* * *
Abba Iperechios gives the following counsel to those who are abstinent and practice fasting: "Eat meat and drink wine and do not devour your brother's flesh with slander."
And further: "By slandering God, the serpent was able to cast the first-created out of Paradise. He who slanders his neighbor does the same thing; he burdens his own soul and leads the one who listens to him to evil."
* * *
A holy elder, seeing with his own eyes a certain brother fall into deep sin, not only did not judge him, but wept and said: "He fell today; without doubt I will fall tomorrow. But he certainly will repent, whereas for myself, I am not so sure of this."
* * *
"If you are ever slandered," Saint Ephraim the Syrian writes, "and your innocence is (subsequently) revealed, do not be arrogant. Serve your Lord with humility and thank him for freeing you from the calumnies of men, observing his commandments faithfully and from the heart."
* * *
"If a Christian," Abba Agathon said, "kept the judgment which follows death in mind every moment, he would not sin with such ease."
* * *
A hermit, who was living the ascetic life in the desert of Jordan, had not been tempted by the devil for many years. This had given him courage, and he frequently asserted that the enemy would not dare to tempt strugglers, but went only to those who were negligent and lazy. Once the devil appeared before him and complained to him: "What have I done to you that you play me down so? Did I ever tempt you?"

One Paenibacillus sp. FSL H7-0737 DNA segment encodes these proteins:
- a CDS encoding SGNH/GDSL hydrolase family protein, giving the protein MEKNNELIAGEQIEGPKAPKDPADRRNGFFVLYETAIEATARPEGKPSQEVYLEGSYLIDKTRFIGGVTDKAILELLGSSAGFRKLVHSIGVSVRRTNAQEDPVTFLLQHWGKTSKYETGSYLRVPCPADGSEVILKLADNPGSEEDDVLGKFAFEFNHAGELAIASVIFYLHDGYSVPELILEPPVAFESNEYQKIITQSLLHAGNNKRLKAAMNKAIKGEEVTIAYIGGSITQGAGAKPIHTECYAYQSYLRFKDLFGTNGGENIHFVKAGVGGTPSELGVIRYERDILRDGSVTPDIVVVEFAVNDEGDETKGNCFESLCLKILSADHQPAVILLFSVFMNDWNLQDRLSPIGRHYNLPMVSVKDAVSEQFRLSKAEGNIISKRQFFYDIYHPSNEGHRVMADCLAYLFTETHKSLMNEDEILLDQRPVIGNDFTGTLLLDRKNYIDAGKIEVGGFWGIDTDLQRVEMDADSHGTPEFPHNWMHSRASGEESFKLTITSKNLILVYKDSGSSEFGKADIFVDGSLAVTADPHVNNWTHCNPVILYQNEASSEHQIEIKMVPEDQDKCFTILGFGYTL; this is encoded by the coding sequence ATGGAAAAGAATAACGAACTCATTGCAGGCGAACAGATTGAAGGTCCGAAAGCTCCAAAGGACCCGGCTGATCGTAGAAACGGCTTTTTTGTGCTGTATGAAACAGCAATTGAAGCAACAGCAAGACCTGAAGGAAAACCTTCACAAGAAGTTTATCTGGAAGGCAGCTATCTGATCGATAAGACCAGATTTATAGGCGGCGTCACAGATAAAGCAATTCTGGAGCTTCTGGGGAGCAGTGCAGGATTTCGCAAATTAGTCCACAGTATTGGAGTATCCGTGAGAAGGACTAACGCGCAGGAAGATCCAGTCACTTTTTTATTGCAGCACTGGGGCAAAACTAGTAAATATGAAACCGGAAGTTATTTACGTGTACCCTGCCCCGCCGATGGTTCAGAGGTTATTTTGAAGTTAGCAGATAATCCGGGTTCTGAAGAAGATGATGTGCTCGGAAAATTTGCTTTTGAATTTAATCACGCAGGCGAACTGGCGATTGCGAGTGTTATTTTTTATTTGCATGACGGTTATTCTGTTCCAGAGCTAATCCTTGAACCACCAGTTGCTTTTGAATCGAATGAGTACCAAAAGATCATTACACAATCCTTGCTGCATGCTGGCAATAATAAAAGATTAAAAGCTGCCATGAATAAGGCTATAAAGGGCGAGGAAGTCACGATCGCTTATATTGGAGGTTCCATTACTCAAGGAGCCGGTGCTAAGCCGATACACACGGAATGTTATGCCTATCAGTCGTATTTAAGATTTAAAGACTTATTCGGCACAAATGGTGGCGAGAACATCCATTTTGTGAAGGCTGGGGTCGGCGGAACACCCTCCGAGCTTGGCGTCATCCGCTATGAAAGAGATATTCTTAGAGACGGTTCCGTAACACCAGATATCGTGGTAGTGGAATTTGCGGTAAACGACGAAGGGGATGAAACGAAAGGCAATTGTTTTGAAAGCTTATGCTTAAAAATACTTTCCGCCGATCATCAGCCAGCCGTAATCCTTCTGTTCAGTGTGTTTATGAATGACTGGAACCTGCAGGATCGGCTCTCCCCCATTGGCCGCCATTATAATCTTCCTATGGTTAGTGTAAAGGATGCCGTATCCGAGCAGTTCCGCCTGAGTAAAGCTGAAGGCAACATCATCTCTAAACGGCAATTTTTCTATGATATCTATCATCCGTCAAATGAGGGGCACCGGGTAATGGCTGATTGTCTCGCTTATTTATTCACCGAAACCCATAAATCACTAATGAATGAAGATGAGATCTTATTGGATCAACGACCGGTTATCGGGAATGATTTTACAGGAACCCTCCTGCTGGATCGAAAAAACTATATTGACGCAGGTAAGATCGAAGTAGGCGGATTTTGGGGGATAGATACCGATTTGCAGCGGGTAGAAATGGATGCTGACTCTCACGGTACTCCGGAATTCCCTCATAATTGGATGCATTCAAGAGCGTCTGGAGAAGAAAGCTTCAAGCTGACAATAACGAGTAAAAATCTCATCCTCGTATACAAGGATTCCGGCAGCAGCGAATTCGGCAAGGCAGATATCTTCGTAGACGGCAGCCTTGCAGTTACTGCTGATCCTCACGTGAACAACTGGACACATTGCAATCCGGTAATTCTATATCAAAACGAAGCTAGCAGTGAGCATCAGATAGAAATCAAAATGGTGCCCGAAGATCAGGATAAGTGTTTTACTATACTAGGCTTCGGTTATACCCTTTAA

"Get out of here, evil spirit," the hermit fearlessly yelled, picking up his staff to strike him. "You have no right to bother the servants of Christ. Go to those who invite you with their inattentiveness."
"So that is what you think?" the devil said maliciously. "Do you think I will not find an opportunity, in the forty years you still have to live, to prove you wrong?"
Sure, now, that the bait had all but succeeded, the devil became invisible, leaving a shuddering laugh in the air. From that moment then, the hermit's thoughts were confused.
"Forty more years of life; Oh, that is an awfully long time!" he said to himself continually. Then, after a while: "Should I not go into the world to see my relatives? Let me give my tormented body a little rest. When I return, I will continue my ascetic life. I have years before me ..., forty years of life!"
He came to a decision and one morning, with his staff in his hand, he set out for the city. But God, in his benevolence, regretted the loss of so many years of labor and sent his angel to stop him.
"Where are you going, Abba?" the angel asked, stopping him on the road.
"To the city," the hermit hastened to say.
"Dear man, now, at the end of your life, you let the devil deceive you? Hurry and return to your but and bemoan your foolishness, before it is too late for you."
Embarrassed by his setback, the old hermit returned to his cell and died three days later.
* * *
The man who succeeds in having death continually before his eyes conquers faint-heartedness," an elder said to the younger brothers, who asked him for some beneficial advice. And another time, as he was spinning, he assured them: "I have brought death to mind as many times as this spindle has turned, up to the present."